Hemoglobin Cooperativity

Hemoglobin is the prototypical cooperative protein. It contains 4 subunits: 2 alpha and 2 beta. The alpha and beta subunits bear similar sequences and VERY similar structures. This allows us to speak about hemoglobin as if it contains 4 identical subunits in terms of Cooperativity. Myoglobin, even though it carries the same function (bind oxygen) and bears a very similar structure to a hemoglobin subunit does not display Cooperativity because it is a monomeric protein.
The Solid hyperbolic curve represents the binding of oxygen to myoglobin as [O2] changes. The sigmoidal curve represents oxygen binding to hemoglobin as [O2] changes. There are two dashed vertical lines in the plot that represent the [O2] in the lungs (right most line) and [O2] in the tissues (left most line).
If hemoglobin acted like myoglobin we would suffocate rather quickly!
Furthermore the hemoglobin line is with 2,3 bisphosphoglycerate (2,3BPG) in the blood. With out 2,3 BPG the hemoglobin line shifts left about 40%.... Cooperative binding like that displayed by the sigmoidal curves requires that the protein exhibits two distinct conformations. One with a relatively high KD (labeled "T" or "poor" state) and one with a relatively low KD (labeled "R" or "Good" state). The two forms exist in a dynamic equilibrium with the the "T" dominating in the substrate free form. As Substrate concentration increases the "R" form becomes dominant due to the shifting equilibrium.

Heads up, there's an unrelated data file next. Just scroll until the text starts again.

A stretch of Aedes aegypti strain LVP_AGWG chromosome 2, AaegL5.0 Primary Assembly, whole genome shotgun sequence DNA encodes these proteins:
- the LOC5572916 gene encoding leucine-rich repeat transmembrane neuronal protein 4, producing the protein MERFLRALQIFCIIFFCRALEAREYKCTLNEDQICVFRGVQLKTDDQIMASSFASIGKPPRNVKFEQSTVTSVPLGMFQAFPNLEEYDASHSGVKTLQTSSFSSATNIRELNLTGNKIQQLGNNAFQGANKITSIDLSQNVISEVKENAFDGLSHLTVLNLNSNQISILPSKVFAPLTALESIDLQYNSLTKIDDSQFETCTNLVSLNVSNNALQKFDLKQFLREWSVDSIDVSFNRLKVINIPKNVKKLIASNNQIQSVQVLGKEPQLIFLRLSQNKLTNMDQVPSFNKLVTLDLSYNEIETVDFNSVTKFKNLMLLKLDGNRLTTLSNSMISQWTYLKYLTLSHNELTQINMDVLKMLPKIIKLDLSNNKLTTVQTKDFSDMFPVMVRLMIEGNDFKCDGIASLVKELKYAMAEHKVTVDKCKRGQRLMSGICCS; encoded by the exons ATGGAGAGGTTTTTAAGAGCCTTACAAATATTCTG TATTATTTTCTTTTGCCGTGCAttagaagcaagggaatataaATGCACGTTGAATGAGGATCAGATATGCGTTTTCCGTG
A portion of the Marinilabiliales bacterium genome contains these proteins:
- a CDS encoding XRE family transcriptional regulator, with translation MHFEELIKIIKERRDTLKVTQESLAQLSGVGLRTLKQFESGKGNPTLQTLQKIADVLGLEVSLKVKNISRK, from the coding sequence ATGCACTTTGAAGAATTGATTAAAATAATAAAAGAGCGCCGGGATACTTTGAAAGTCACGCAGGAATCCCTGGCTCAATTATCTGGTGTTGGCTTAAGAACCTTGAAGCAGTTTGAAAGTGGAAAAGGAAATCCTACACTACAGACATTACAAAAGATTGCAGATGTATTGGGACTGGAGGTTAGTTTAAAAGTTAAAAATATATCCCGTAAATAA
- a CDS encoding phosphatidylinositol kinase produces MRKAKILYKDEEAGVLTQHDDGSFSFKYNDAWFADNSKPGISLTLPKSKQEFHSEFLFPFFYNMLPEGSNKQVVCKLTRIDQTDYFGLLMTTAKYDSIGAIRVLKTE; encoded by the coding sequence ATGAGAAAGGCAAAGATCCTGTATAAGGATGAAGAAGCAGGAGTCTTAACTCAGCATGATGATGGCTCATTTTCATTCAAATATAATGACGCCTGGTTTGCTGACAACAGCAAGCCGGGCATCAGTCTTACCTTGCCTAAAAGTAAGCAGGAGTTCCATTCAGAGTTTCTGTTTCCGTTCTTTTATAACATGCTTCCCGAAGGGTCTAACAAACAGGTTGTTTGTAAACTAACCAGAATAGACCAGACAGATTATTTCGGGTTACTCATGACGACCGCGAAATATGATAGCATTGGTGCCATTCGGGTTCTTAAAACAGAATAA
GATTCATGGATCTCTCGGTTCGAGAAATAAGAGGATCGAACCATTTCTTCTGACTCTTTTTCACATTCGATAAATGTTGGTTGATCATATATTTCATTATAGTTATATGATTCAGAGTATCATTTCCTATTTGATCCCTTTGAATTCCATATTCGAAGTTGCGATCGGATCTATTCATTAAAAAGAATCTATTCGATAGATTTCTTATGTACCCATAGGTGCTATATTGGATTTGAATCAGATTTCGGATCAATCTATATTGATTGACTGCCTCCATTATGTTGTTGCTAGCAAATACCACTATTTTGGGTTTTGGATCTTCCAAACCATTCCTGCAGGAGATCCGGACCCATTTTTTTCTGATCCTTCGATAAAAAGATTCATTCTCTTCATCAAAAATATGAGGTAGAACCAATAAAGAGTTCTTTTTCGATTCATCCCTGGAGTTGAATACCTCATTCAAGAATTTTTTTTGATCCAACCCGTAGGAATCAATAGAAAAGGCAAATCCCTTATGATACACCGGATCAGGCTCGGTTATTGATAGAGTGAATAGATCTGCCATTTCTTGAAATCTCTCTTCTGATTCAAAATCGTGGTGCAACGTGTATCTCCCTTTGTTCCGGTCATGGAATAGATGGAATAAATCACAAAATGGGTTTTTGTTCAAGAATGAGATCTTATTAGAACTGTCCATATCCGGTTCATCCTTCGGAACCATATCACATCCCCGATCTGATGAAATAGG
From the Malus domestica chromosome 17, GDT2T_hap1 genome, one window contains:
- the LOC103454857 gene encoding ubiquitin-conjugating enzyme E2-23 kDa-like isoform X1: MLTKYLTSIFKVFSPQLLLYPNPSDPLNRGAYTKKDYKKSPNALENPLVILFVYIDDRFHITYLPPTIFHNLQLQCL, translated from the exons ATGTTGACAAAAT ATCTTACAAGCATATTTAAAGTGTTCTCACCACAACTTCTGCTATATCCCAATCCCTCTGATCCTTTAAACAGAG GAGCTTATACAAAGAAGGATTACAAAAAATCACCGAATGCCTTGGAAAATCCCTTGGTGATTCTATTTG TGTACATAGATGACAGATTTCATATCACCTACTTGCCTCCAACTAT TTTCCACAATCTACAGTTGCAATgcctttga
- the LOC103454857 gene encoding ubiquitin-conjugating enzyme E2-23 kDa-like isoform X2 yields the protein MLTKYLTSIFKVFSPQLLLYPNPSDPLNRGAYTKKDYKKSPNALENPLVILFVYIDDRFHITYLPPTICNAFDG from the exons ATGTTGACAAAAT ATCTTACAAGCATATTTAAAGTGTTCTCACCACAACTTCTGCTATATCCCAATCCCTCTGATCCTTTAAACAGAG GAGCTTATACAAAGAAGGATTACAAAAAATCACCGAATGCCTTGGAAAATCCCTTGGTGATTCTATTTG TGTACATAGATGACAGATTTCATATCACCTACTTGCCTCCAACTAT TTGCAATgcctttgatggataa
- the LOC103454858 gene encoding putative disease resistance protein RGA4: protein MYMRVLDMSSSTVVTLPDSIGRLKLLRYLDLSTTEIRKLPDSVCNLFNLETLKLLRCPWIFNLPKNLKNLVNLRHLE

What are these structural changes and how does it affect Cooperativity. Select the radio buttons above to see animations of hemoglobin structures in the GOOD and POOR structural forms.
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